While one teacher picked up the Iban dialect because his students could not converse in Malay, another had to travel three hours to a rural Sarawakian village by boat not to mention an encounter with crocodiles along the way!

One teacher in Banting found herself starting with the letters of the alphabet on a UPSR student! She had to come up with creative techniques with plasticine to ensure that her 12-year-old illiterate student managed to grasp as much as possible.

As educational opportunities correlate significantly with household economic status, strata, and exposure to infrastructure and amenities, sections of the school-going pupils within the system have been identified as “deprived”.

To assist teachers dealing with these children identified as deserving of the “TFTN-experience”, the organisation’s volunteers were then exposed to structured pedagogical approaches to special needs education via esteemed speakers during the convention.

Prof Dr Saedah Siraj was one of them; a known personality in the field of academia, her inputs focused on provision of education for special needs children.

Having experienced major parts of their growth and development within less-conducive households, the former dean of the UM’s Education Faculty stressed that the learning process for special needs children must be designed strategically.

These strategies typically include direct teaching, structuring content to suit the child’s current emotional and morale state, varying activities using the five senses, continuous and interconnected revision exercises, spelling and dictation and, a special focus on behaviours and manners.

Education activism also aims to address the quality issue behind the quantities that form the teaching faculties of Malaysia’s education system.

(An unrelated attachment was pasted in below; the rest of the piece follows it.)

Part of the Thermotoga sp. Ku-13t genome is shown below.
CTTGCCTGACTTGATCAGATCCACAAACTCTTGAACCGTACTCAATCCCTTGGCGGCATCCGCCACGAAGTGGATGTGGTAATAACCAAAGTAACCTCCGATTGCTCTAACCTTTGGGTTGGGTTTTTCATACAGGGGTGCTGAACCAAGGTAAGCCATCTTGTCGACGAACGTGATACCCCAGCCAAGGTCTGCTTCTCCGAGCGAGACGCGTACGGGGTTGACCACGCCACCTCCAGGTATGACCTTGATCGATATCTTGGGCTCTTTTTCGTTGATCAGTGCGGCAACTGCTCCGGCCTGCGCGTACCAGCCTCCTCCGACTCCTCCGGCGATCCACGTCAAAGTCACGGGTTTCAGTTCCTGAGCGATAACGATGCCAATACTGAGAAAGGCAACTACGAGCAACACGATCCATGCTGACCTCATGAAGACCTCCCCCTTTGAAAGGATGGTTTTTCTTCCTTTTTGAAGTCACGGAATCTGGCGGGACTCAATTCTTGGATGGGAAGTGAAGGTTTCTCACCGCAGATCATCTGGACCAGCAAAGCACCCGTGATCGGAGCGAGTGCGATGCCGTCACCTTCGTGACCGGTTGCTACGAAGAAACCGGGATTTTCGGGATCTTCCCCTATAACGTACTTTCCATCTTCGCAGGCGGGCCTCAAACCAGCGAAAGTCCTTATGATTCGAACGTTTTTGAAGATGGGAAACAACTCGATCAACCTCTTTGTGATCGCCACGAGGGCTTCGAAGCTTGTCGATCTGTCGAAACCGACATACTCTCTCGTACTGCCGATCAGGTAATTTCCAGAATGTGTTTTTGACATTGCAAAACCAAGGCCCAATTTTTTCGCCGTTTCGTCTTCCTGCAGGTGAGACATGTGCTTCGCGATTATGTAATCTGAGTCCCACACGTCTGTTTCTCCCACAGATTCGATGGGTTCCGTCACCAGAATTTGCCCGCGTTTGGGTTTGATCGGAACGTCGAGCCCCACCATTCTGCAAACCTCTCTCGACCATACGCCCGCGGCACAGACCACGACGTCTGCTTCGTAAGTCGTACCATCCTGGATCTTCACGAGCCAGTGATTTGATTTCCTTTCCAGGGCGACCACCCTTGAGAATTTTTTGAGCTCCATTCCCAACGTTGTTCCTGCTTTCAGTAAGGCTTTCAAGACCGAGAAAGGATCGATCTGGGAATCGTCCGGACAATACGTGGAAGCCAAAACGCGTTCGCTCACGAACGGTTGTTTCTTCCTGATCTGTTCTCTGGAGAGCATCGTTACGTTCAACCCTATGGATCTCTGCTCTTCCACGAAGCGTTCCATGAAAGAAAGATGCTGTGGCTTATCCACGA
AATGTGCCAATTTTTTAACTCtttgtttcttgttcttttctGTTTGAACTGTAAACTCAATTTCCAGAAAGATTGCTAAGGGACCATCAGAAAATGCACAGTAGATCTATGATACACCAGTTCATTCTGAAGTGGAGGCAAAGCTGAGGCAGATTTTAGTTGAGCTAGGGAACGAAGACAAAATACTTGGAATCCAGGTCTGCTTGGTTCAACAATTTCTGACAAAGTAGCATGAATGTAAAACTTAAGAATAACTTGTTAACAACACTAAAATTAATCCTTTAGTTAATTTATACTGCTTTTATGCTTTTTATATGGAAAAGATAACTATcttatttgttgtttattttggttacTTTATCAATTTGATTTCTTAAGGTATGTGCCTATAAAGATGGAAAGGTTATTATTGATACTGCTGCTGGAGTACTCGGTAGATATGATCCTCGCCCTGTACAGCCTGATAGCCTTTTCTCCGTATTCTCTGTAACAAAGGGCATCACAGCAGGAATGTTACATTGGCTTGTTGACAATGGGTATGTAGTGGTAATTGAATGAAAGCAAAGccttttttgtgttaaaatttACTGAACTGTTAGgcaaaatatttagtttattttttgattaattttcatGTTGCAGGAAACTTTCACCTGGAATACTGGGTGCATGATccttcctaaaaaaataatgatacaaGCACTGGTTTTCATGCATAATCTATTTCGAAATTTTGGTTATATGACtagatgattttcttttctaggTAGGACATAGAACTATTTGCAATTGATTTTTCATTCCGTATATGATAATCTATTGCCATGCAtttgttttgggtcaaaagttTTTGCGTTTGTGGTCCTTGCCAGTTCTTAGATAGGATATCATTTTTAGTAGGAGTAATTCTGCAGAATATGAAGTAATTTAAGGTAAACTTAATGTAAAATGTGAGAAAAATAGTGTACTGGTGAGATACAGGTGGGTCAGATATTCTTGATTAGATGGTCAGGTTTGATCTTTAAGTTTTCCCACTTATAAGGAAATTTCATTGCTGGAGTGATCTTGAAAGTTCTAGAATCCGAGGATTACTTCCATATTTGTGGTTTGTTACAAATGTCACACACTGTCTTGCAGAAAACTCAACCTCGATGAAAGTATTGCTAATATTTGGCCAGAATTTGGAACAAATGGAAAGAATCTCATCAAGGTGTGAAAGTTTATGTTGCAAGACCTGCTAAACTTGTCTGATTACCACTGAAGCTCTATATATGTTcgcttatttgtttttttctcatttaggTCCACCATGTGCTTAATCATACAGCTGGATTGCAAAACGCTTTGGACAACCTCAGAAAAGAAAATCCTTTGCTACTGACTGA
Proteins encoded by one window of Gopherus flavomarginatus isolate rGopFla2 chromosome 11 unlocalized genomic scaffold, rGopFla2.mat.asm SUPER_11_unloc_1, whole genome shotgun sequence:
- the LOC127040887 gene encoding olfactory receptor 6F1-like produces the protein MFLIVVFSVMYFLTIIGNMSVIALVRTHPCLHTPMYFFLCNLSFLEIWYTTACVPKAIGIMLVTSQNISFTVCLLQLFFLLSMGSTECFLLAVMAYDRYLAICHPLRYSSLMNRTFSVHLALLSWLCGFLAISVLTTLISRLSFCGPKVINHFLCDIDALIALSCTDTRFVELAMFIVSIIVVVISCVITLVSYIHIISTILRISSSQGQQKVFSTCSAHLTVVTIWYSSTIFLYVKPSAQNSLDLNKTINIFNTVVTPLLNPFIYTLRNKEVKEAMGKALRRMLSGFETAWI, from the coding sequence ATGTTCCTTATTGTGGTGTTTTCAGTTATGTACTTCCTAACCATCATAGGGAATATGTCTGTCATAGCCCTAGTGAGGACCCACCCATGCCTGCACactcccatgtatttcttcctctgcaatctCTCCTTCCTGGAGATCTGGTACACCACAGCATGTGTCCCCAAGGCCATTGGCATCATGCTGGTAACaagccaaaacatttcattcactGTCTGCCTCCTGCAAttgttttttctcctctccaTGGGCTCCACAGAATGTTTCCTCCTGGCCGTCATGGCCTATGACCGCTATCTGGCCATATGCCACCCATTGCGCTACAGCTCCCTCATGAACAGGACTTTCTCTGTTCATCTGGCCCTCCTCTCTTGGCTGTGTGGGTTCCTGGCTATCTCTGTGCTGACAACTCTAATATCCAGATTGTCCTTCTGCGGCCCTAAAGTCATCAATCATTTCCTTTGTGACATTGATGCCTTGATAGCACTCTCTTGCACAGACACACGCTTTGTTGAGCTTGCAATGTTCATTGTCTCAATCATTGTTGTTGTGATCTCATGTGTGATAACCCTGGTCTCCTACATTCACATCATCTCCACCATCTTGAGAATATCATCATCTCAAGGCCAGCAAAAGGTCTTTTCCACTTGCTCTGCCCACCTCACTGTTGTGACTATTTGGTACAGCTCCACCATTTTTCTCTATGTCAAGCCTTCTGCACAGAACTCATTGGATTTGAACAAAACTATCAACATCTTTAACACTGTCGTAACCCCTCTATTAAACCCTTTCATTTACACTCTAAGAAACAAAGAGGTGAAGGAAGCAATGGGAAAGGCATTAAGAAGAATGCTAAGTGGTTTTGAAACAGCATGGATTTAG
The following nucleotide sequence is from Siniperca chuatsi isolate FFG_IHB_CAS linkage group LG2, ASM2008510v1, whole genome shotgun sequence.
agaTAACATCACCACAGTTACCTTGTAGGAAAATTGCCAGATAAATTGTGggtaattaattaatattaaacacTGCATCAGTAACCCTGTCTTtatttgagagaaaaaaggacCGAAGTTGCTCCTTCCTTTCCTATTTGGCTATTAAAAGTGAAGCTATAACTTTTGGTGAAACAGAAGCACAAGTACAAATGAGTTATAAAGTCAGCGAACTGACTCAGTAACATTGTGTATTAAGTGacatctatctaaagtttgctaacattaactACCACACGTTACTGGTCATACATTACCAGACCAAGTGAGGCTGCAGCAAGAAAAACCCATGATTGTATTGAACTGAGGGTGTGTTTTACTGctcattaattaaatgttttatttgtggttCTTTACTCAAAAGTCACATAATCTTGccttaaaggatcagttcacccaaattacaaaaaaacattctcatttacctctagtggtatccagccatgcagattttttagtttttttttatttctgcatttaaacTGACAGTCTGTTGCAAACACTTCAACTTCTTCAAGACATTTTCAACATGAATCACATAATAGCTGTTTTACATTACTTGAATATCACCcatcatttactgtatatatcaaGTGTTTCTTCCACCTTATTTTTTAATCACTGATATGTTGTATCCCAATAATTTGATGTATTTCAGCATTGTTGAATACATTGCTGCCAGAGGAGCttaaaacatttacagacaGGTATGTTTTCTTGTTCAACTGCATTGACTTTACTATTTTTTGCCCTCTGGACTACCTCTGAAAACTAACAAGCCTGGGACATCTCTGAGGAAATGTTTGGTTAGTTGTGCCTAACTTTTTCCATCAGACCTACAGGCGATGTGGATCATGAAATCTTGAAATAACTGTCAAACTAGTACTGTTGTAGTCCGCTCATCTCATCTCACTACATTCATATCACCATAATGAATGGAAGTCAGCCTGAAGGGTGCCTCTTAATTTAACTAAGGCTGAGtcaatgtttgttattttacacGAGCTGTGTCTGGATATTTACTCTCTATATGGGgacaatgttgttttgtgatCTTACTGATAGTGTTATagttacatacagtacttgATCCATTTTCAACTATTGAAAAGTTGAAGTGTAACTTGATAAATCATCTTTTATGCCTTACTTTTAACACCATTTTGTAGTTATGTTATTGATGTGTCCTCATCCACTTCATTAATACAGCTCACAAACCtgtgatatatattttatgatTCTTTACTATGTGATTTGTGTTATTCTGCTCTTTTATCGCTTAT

At the convention, an excellent forum titled Pendidikan Negara brought forth very pertinent trends with regards to the teaching profession.

The quality and efficacy of the teaching faculty for the first time was discussed in a forum of a public nature, not only involving teachers from the government system, but also of observers and Malaysian individuals passionately driving for change to the education system.

The forum efficiently revisited the “choice” issue amongst cohorts of teachers streamed into the government teaching profession; where very many teachers especially of the newer generations did not choose to become teachers in the first place, rather out of lack of choice given limited qualifications.

Edmond Yap, co-founder of EduNation which provides free online education materials, argued that Malaysia cannot afford to gamble its future generation on substandard policies governing the teaching profession.

Dzameer Dzulkifli, co-founder of Teach For Malaysia, eloquently supplemented that the absence of an “exit clause” is especially worrying, in that teachers risk almost no chance of being removed from the classroom due to non-performance.

He added that no other high-performing organisation would keep individuals or teams that didn’t add value but he remains hopeful as the new Malaysia Education Blueprint addresses this.

In the same forum, Zul Fikri shared that TFTN too was founded to share some of this responsibility.

Rather than continuous lamenting, Malaysians should instead take their own effort to fill in whatever gaps that they separately identified to be in need of improvement.

The way forward